Kumar Lab breaks ground – again – in temporal lobe epilepsy research

Professor Sanjay Kumar, left, and Research Faculty Stephen Beesley

The Kumar Laboratory at the Florida State University College of Medicine continues breaking ground in its decades-long research of temporal lobe epilepsy (TLE), identifying and isolating vulnerable cells and circuits within the brain to help create better treatments. TLE is the most common form of epilepsy in adults and is often unresponsive to medications currently available.

Having previously discovered a link between a protein in the brain and an increased chance of neurodegeneration in people with TLE, the team of Professor Sanjay Kumar, Research Faculty Stephen Beesley and Associate Professor Akash Gunjan set out to illustrate how the proteins within an NMDA (N-methyl-D-aspartate) receptor interact. It is one of the receptors for the chemical messenger glutamate, an amino acid and neurotransmitter that is important in regulating calcium influx into cells. Too much calcium damages cells and can lead to cell death.

They used a high-resolution microscope and then immuno-stained four different subunit proteins with highly-specific, fluorophore-tagged antibodies. The different colors allowed them to see if, how and when the various subunit proteins interacted with one another.

“This is game-changing!” Kumar said. “Previously, receptor subunit composition was determined using cell biology, electrophysiology and/or pharmacology. But this is the first study to visually demonstrate subunit composition that sheds light on the receptor’s capabilities, and it represents a major advance in the field. This research was done in the spirit of ‘seeing is believing.’ “

They were also able to determine that the expression of these subunit proteins was post-synaptic, contradicting the prevailing hypothesis that these receptors were expressed pre-synaptically.  

"The subunits used at glutamate receptors have long been known to determine receptor function,” said Richard Nowakowski, chair of the Department of Biomedical Sciences at FSU’s College of Medicine. “Being able to see (literally!) the subunit composition present in different parts of the brain will revolutionize our ability to understand regional functional differences."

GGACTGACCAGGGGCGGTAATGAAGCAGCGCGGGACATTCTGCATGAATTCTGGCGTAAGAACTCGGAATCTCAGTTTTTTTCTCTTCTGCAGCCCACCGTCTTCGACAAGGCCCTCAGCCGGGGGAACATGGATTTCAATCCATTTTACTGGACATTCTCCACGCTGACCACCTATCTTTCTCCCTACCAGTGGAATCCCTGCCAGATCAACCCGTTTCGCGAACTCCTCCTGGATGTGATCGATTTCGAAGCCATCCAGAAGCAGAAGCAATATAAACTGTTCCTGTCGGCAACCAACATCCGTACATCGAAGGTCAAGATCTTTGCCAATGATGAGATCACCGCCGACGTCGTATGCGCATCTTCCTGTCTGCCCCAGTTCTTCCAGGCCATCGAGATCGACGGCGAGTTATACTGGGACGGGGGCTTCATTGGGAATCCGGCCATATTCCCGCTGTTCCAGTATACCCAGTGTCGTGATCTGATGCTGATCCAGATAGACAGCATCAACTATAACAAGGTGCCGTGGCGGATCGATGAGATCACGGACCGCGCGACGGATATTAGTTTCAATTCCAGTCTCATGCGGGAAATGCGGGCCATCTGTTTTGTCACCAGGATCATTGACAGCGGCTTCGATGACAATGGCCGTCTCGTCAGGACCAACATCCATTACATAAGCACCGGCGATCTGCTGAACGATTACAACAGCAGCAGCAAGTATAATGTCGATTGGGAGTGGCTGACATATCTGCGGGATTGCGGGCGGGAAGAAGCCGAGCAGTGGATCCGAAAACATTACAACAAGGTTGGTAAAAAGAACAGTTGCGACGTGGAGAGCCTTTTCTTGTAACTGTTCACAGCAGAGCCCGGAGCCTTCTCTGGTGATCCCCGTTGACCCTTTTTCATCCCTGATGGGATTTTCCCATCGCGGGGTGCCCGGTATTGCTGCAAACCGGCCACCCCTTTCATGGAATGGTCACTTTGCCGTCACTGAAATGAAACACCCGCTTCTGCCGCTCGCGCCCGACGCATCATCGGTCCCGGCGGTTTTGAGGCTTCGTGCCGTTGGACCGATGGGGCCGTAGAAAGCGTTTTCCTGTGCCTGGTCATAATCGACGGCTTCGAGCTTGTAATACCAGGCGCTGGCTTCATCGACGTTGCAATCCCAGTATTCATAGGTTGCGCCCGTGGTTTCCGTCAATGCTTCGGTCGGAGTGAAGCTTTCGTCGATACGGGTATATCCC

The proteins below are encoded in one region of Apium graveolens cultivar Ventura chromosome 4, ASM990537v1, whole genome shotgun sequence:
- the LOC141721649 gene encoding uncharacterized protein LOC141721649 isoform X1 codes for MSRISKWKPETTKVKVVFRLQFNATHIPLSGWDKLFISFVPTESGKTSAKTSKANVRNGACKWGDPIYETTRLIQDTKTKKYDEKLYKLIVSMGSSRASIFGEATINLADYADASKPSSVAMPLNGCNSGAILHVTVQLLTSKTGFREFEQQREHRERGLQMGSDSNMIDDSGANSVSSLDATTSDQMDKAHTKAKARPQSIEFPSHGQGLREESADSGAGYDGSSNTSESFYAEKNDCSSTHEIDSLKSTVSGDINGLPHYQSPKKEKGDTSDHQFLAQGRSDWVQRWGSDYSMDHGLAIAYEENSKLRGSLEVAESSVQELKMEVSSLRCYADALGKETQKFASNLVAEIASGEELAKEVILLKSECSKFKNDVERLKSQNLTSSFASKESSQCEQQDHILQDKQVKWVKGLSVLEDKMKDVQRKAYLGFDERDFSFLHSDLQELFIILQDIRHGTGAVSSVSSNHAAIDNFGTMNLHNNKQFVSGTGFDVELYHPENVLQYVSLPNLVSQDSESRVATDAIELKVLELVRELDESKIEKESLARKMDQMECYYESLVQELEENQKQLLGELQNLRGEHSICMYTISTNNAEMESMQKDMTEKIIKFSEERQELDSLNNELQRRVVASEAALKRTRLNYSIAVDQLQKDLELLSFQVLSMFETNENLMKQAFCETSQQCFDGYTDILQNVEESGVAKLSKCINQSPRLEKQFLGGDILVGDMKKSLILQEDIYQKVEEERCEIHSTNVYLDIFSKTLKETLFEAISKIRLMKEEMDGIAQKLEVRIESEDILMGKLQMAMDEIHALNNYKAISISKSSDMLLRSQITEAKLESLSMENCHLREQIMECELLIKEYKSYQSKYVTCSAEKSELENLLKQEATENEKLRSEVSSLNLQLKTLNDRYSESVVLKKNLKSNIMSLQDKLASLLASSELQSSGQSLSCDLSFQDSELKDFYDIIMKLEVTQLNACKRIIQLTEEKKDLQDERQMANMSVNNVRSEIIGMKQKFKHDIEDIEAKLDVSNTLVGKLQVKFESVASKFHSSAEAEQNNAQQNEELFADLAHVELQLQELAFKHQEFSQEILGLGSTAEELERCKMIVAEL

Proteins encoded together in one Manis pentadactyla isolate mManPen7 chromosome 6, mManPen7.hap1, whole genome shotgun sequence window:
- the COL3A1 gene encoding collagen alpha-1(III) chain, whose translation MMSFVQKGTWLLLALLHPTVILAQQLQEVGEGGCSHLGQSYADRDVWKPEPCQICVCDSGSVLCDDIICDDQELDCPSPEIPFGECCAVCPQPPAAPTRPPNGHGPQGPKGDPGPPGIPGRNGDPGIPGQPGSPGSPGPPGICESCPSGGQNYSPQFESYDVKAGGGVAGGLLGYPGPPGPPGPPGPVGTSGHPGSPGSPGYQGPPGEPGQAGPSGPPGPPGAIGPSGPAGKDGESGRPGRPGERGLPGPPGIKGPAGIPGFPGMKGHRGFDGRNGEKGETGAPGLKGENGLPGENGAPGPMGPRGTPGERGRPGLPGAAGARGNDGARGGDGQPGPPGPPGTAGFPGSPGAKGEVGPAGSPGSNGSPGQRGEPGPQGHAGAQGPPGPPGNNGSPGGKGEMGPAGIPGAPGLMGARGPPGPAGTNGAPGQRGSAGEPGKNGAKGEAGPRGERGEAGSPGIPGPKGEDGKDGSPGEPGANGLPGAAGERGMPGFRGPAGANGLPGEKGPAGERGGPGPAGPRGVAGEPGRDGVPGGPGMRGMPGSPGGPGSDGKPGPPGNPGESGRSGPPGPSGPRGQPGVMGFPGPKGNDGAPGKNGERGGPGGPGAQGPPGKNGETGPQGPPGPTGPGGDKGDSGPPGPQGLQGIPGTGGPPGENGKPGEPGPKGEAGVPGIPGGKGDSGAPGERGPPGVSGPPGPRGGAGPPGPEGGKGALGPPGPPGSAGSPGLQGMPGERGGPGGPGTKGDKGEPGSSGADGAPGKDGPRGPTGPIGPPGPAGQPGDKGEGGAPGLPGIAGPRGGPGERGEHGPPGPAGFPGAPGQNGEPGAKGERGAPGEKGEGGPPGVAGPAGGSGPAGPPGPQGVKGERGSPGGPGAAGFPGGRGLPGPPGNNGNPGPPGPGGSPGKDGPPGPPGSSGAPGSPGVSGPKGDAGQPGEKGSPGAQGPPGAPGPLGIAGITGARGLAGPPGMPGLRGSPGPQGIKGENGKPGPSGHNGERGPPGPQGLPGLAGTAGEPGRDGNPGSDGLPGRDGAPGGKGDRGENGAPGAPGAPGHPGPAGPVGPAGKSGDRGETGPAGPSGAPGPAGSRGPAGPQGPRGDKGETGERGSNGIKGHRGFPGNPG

The results of their research were published in Frontiers in Synaptic Science in May 2023, with Kumar as senior author and Beesley as first author. As of August, the article had been viewed and/or downloaded more than 10,600 times, more than 94% of all articles published in the Frontiers series, according to the metrics display on its website.

Four different subunit proteins come together to form the novel NMDA receptor, also known as the “FSU receptor” because it was discovered in the Kumar lab. The follow-up research connected it to the initiation and progression of TLE.

“We were able to see NMDA receptors with differing subunit compositions on neurons in tandem,” Beesley said.

Seeing it provided context to what had been a collection of dots, known in the field as subunit puncta.

Kumar called Beesley “the man behind the work,” whose skills in accessing hard to reach areas of the brain allowed the team to discover that one of the subunit proteins in the receptor was distributed differently than the other two. This helped researchers narrow their focus and aided in showing exactly where neurons were dying and in how large an area.

The article that established that link between the specific brain protein and neural degeneration was published in the Journal of Neurophysiology.

“We really pushed anatomy and microscopy to its limits,” Beesley said.

Kumar and Beesley also published a review article in July 2023 in the journal Neuropharmacology about the FSU receptor and its relationship to the amino acid D-serine, which influenced both the progression of neurodegenerative diseases like TLE and its therapeutic potential in treating them.

Financial support was provided by the National Institute of Neurological Disorders and Stroke of the National Institutes of Health and the Pediatric Epilepsy Research Foundation. Kumar said it highlights a decade’s worth of work on these receptors in his laboratory.

Contact Audrey Post at Audrey.Post@med.fsu.edu

Photo at top right: Professor Sanjay Kumar and Research Faculty Stephen Beesley of the College of Medicine's Department of Biomedical Sciences presented a portion of their research at the Society for Neuroscience annual meeting.